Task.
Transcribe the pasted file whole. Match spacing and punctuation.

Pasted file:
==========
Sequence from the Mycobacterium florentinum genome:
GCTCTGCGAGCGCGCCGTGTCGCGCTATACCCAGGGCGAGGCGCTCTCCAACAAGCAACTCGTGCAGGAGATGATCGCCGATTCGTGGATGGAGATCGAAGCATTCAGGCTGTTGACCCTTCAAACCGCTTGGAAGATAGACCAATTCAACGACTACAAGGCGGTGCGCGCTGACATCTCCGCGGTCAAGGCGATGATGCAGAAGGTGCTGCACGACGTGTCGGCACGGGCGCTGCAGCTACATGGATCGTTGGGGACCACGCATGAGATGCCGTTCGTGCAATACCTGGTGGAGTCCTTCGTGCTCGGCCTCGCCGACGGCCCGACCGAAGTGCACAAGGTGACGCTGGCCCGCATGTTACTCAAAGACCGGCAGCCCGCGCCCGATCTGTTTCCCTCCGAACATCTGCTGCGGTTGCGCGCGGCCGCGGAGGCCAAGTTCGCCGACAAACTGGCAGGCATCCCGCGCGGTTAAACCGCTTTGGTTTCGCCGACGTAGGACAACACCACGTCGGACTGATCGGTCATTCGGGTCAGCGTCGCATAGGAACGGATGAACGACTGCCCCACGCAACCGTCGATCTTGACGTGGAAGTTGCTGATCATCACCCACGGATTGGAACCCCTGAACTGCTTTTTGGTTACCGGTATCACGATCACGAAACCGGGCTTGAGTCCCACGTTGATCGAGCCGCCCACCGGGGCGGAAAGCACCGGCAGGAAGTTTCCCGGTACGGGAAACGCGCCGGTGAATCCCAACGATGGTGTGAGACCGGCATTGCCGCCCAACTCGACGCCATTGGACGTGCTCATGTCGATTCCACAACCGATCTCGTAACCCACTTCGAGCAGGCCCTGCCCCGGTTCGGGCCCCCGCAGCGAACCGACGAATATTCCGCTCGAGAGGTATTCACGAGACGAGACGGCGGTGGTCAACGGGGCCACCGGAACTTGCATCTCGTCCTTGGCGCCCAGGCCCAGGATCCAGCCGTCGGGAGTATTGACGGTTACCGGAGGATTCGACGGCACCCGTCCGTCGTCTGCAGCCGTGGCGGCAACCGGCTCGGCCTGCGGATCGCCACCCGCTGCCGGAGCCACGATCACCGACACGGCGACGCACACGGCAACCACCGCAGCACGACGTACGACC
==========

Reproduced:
Sequence from the Mycobacterium florentinum genome:
GCTCTGCGAGCGCGCCGTGTCGCGCTATACCCAGGGCGAGGCGCTCTCCAACAAGCAACTCGTGCAGGAGATGATCGCCGATTCGTGGATGGAGATCGAAGCATTCAGGCTGTTGACCCTTCAAACCGCTTGGAAGATAGACCAATTCAACGACTACAAGGCGGTGCGCGCTGACATCTCCGCGGTCAAGGCGATGATGCAGAAGGTGCTGCACGACGTGTCGGCACGGGCGCTGCAGCTACATGGATCGTTGGGGACCACGCATGAGATGCCGTTCGTGCAATACCTGGTGGAGTCCTTCGTGCTCGGCCTCGCCGACGGCCCGACCGAAGTGCACAAGGTGACGCTGGCCCGCATGTTACTCAAAGACCGGCAGCCCGCGCCCGATCTGTTTCCCTCCGAACATCTGCTGCGGTTGCGCGCGGCCGCGGAGGCCAAGTTCGCCGACAAACTGGCAGGCATCCCGCGCGGTTAAACCGCTTTGGTTTCGCCGACGTAGGACAACACCACGTCGGACTGATCGGTCATTCGGGTCAGCGTCGCATAGGAACGGATGAACGACTGCCCCACGCAACCGTCGATCTTGACGTGGAAGTTGCTGATCATCACCCACGGATTGGAACCCCTGAACTGCTTTTTGGTTACCGGTATCACGATCACGAAACCGGGCTTGAGTCCCACGTTGATCGAGCCGCCCACCGGGGCGGAAAGCACCGGCAGGAAGTTTCCCGGTACGGGAAACGCGCCGGTGAATCCCAACGATGGTGTGAGACCGGCATTGCCGCCCAACTCGACGCCATTGGACGTGCTCATGTCGATTCCACAACCGATCTCGTAACCCACTTCGAGCAGGCCCTGCCCCGGTTCGGGCCCCCGCAGCGAACCGACGAATATTCCGCTCGAGAGGTATTCACGAGACGAGACGGCGGTGGTCAACGGGGCCACCGGAACTTGCATCTCGTCCTTGGCGCCCAGGCCCAGGATCCAGCCGTCGGGAGTATTGACGGTTACCGGAGGATTCGACGGCACCCGTCCGTCGTCTGCAGCCGTGGCGGCAACCGGCTCGGCCTGCGGATCGCCACCCGCTGCCGGAGCCACGATCACCGACACGGCGACGCACACGGCAACCACCGCAGCACGACGTACGACC